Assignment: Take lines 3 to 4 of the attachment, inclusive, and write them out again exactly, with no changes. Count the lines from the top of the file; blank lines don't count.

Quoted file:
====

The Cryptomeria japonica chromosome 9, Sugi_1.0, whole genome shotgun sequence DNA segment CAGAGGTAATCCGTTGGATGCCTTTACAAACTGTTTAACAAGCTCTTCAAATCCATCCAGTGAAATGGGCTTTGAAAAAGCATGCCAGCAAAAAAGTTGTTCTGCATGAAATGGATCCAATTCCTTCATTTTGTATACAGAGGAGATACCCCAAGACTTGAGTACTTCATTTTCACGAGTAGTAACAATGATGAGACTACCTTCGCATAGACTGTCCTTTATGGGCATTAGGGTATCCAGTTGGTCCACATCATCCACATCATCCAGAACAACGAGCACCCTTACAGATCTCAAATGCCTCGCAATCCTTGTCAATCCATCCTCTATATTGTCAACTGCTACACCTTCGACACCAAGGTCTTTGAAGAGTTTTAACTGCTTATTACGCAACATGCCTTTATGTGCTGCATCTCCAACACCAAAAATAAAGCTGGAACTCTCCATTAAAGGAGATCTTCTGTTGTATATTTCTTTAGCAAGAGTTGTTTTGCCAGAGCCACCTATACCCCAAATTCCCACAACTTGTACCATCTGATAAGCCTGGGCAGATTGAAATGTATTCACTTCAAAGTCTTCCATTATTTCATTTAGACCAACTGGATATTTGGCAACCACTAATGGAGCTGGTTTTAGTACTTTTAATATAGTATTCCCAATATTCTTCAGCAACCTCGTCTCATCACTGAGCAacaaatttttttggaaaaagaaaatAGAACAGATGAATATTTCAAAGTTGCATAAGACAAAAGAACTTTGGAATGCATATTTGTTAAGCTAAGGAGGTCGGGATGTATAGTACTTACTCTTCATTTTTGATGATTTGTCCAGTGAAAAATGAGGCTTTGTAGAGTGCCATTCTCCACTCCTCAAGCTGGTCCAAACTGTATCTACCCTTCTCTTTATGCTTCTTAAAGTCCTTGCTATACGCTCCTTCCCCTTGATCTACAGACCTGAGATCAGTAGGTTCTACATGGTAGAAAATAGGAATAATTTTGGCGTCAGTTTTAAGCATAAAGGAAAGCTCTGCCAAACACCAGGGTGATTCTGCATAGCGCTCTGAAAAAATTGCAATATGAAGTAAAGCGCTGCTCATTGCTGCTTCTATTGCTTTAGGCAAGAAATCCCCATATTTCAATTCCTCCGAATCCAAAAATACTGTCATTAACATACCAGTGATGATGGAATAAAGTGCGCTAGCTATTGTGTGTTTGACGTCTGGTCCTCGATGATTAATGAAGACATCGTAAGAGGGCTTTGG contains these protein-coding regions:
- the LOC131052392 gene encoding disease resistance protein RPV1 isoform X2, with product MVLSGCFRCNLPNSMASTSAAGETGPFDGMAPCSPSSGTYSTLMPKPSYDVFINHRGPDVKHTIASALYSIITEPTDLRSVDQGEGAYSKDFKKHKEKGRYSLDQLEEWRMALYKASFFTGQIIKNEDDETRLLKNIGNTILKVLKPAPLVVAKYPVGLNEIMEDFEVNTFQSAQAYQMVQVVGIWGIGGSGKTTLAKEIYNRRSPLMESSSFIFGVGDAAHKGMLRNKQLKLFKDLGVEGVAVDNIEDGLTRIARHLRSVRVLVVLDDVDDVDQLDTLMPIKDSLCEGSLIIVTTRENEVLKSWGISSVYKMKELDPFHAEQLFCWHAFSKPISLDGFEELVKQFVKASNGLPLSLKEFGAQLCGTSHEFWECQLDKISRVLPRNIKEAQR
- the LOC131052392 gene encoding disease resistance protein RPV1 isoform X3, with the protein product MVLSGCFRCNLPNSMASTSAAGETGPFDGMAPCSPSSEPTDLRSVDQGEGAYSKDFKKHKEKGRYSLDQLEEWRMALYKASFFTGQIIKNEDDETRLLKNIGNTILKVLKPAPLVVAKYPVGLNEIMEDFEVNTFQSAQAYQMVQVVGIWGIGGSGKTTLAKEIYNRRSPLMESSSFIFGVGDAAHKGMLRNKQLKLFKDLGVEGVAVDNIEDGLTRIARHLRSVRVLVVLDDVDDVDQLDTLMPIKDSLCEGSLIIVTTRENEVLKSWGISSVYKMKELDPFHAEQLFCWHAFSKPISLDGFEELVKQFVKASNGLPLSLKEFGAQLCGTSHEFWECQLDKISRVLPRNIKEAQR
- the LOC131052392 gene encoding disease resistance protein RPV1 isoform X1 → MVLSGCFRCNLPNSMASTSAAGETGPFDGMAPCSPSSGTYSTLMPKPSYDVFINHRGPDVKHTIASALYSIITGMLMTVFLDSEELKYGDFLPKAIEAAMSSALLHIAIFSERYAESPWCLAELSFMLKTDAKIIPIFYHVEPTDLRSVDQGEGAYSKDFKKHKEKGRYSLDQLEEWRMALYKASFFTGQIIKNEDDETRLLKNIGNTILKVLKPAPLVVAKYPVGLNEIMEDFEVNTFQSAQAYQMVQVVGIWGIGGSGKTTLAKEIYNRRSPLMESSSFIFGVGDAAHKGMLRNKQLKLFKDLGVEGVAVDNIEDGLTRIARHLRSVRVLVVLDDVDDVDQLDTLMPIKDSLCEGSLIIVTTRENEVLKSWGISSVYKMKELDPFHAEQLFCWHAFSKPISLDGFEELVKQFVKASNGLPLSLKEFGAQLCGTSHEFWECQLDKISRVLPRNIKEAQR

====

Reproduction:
- the LOC131052392 gene encoding disease resistance protein RPV1 isoform X3, with the protein product MVLSGCFRCNLPNSMASTSAAGETGPFDGMAPCSPSSEPTDLRSVDQGEGAYSKDFKKHKEKGRYSLDQLEEWRMALYKASFFTGQIIKNEDDETRLLKNIGNTILKVLKPAPLVVAKYPVGLNEIMEDFEVNTFQSAQAYQMVQVVGIWGIGGSGKTTLAKEIYNRRSPLMESSSFIFGVGDAAHKGMLRNKQLKLFKDLGVEGVAVDNIEDGLTRIARHLRSVRVLVVLDDVDDVDQLDTLMPIKDSLCEGSLIIVTTRENEVLKSWGISSVYKMKELDPFHAEQLFCWHAFSKPISLDGFEELVKQFVKASNGLPLSLKEFGAQLCGTSHEFWECQLDKISRVLPRNIKEAQR
- the LOC131052392 gene encoding disease resistance protein RPV1 isoform X1 → MVLSGCFRCNLPNSMASTSAAGETGPFDGMAPCSPSSGTYSTLMPKPSYDVFINHRGPDVKHTIASALYSIITGMLMTVFLDSEELKYGDFLPKAIEAAMSSALLHIAIFSERYAESPWCLAELSFMLKTDAKIIPIFYHVEPTDLRSVDQGEGAYSKDFKKHKEKGRYSLDQLEEWRMALYKASFFTGQIIKNEDDETRLLKNIGNTILKVLKPAPLVVAKYPVGLNEIMEDFEVNTFQSAQAYQMVQVVGIWGIGGSGKTTLAKEIYNRRSPLMESSSFIFGVGDAAHKGMLRNKQLKLFKDLGVEGVAVDNIEDGLTRIARHLRSVRVLVVLDDVDDVDQLDTLMPIKDSLCEGSLIIVTTRENEVLKSWGISSVYKMKELDPFHAEQLFCWHAFSKPISLDGFEELVKQFVKASNGLPLSLKEFGAQLCGTSHEFWECQLDKISRVLPRNIKEAQR